Extends ActiveRecord models and associations with amount-based filter methods
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README.md

NumberedRelationships

This gem implements basic filtering of ActiveRecord models on the class and instance level based on the amount of relationships belonging to the object or its associations.

Benefits/ Raison d'Etre

Defining a scope or model method that implements such basic having/count functionality on an ActiveRecord model is trivial:

class Joker << ActiveRecord::Base
    has_many :jokes

    def self.with_at_least_n_jokes(n)
        self.joins(:jokes).group("jokes.id HAVING count(joker_id) >= n")
    end
end

But what if we want to filter a jester's jokes as well? ActiveSupport defines concerns to make module inclusion really simple:

module Humor
    extend ActiveSupport::Concern
    included do
        has_many :jokes
        def with_at_least_n_jokes(n)
            self.joins(:jokes).group("jokes.id HAVING count(joker_id) >= n")
        end
    end
end

class Joker < ActiveRecord::Base
    include Humor
end

Great! We can find the really humurous

Joker.with_at_least_n_jokes(200)

But the following might break, as the hard-coded foreign key "joker_id" might not exist in the jesters table.

class Jester < ActiveRecord::Base
    include Humor
end

The problem is quite clear: the scopes define queries using specific implementation details, making reuse nearly impossible.

But there's also a larger issue here: jokes are only one possible association. If we want the Jester model to include, say, music_instruments -- and to be able to filter on their amount -- we're back at square one, writing another module for each association.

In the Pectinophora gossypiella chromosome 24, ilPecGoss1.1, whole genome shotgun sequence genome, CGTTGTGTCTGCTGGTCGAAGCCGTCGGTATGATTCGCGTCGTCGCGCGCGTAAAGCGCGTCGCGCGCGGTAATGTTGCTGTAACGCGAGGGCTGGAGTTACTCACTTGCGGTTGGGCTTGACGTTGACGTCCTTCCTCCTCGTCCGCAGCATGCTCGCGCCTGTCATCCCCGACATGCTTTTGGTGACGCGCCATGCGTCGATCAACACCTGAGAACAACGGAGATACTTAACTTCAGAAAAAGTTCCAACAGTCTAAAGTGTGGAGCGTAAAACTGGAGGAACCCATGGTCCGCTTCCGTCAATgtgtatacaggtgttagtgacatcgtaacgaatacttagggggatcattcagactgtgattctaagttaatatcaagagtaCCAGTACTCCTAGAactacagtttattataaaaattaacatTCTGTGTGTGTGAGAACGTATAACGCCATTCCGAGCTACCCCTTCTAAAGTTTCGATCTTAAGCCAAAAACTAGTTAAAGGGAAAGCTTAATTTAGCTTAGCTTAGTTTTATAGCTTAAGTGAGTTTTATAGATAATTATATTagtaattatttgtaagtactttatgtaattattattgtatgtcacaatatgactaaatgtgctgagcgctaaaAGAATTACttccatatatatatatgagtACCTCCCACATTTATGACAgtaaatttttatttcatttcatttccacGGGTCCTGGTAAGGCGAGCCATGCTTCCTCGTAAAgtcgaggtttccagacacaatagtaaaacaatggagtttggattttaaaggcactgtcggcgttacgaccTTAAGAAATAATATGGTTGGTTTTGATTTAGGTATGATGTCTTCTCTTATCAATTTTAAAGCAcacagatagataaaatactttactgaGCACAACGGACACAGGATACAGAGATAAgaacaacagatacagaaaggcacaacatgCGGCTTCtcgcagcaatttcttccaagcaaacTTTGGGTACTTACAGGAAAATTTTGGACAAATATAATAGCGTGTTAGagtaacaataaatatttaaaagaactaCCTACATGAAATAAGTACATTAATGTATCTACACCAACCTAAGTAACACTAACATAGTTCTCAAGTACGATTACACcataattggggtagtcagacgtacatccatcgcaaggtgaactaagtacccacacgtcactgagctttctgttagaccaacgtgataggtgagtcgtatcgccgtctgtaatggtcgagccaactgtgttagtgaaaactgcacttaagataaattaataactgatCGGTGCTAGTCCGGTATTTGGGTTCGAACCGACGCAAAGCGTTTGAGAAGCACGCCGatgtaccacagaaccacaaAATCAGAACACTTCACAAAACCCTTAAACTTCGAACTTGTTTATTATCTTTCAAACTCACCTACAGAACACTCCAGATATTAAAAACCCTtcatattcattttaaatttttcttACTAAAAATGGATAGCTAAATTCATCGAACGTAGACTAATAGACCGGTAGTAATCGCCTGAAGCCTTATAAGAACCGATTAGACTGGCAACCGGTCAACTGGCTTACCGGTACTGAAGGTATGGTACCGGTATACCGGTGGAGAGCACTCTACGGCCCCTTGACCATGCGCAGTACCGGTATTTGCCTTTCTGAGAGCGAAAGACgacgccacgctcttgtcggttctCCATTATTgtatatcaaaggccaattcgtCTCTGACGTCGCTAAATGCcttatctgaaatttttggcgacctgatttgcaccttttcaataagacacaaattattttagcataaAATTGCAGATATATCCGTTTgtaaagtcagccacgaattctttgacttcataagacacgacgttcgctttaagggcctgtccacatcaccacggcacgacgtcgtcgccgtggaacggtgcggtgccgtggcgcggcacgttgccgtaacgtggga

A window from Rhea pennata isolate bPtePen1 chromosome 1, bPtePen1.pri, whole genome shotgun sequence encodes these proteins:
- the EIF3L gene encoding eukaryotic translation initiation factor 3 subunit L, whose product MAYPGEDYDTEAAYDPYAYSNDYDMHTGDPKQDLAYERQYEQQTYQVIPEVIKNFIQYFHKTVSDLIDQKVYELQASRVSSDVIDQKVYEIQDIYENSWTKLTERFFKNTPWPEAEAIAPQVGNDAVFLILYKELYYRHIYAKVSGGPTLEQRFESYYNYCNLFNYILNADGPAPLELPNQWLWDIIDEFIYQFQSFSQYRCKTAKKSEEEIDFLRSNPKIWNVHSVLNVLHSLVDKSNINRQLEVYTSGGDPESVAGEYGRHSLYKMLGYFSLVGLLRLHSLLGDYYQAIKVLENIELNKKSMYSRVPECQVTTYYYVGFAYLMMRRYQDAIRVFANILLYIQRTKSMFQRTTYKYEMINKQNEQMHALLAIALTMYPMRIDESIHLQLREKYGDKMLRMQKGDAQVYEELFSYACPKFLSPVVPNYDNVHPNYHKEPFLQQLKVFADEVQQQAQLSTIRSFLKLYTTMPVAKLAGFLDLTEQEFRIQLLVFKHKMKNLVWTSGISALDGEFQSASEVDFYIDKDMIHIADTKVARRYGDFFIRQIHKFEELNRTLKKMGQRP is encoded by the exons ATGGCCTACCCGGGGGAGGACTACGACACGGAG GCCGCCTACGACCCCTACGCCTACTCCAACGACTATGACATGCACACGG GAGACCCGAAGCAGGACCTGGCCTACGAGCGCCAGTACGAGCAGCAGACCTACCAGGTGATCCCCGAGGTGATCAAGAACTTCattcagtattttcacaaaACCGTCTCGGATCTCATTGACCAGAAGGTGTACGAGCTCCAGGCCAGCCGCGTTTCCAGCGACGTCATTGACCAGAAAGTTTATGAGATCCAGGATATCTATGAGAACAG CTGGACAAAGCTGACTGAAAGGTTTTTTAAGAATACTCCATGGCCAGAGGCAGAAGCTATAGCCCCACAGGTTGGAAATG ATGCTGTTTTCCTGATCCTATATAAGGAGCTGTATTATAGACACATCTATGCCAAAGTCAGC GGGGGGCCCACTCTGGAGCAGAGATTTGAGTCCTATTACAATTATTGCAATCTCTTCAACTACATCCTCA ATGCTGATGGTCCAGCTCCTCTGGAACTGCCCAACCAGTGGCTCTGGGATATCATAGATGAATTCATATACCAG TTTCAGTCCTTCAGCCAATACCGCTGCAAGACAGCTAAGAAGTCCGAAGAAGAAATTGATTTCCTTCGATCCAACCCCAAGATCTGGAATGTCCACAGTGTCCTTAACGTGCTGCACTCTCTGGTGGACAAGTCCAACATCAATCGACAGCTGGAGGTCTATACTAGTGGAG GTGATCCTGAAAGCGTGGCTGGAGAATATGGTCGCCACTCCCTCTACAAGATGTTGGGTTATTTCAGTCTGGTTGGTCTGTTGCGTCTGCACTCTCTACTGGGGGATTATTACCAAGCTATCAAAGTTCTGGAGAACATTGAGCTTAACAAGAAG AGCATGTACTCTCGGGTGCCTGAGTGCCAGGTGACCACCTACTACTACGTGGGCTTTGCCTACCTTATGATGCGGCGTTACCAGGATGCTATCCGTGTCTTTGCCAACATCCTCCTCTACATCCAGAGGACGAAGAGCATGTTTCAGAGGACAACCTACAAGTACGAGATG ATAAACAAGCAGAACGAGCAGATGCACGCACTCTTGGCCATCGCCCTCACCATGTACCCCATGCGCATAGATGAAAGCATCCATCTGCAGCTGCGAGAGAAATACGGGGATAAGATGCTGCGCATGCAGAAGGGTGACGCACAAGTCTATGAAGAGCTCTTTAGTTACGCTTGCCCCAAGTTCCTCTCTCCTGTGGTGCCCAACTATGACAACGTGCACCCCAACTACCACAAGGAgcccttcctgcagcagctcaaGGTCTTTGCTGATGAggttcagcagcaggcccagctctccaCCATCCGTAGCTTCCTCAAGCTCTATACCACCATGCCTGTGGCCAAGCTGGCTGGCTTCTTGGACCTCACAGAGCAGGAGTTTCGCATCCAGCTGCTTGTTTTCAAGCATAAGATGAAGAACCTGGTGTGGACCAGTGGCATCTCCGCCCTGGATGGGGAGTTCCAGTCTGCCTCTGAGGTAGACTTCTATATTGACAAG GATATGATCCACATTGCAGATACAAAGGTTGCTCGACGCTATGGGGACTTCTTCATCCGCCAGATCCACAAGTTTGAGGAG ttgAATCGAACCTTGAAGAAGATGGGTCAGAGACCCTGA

This gem provides relief. Instead of defining modules with hard-coded method names and queries, it uses ActiveRecord's reflection capabilities to enable amount-based filtering on all models and their associations:

# Class-based filters
Joker.with_at_least(2, :music_instruments)
Joker.with_at_least(200, :jokes)
# Instance-based association filters
@first_joker = Joker.find(1)
@first_joker.jokes.with_at_least(10, :tomatoes)

These also call scoped() on all queries and return an instance of ActiveRecord::Relation, meaning that these methods are chainable:

@first_joker.performances.with_at_least(10, :dramatic_moments).where(:duration > 10)

Installation

Add this line to your application's Gemfile:

gem 'numbered_relationships'

And then execute:

$ bundle

Or install it yourself as:

$ gem install numbered_relationships

Usage

This gem extends ActiveRecord, meaning the installation immediately offers the following methods:

Joker.with_at_least(1, :joke)
Joker.with_at_most(2, :jokes)
Joker.with_exactly(2, :jokes)
Joker.without(2, :jokes)
Joker.with_more_than(2, :jokes)
Joker.with_less_than(2, :jokes)

j = Joker.find(123)
j.jokes.with_at_least(1, :laugh)
j.jokes.with_at_most(2, :laughs)
j.jokes.with_exactly(2, :laughs)
j.jokes.without(11, :laughs)
j.jokes.with_more_than(18, :laughs)
j.jokes.with_less_than(2, :laughs)

It's also possible to use class methods or scopes defined on the association class:

Joker.with_at_least(1, [:dirty], :joke)

As long as the class method or scope :dirty is defined on Joker:

class Joke
  def self.dirty
    where(funny: true)
  end
end

this code will properly filter the results before attempting to group them. It outputs the following SQL:

SELECT jesters.* FROM jesters 
INNER JOIN jokes ON jokes.jester_id = jesters.id 
WHERE jokes.funny = 't' 
GROUP BY jesters.id 
HAVING count(jokes.id) >= 1

These methods, like all other class methods, are chainable, meaning the following would also work:

Joker.with_at_least(1, [:dirty, :insulting, :crying_on_the_floor], :joke)

A call to a non-existent association will -- at least for the moment -- simply return:

[]

TODO:

  1. Improve exception handling.

Contributing

  1. Fork it
  2. Create your feature branch (git checkout -b my-new-feature)
  3. Commit your changes (git commit -am 'Added some feature')
  4. Push to the branch (git push origin my-new-feature)
  5. Create new Pull Request

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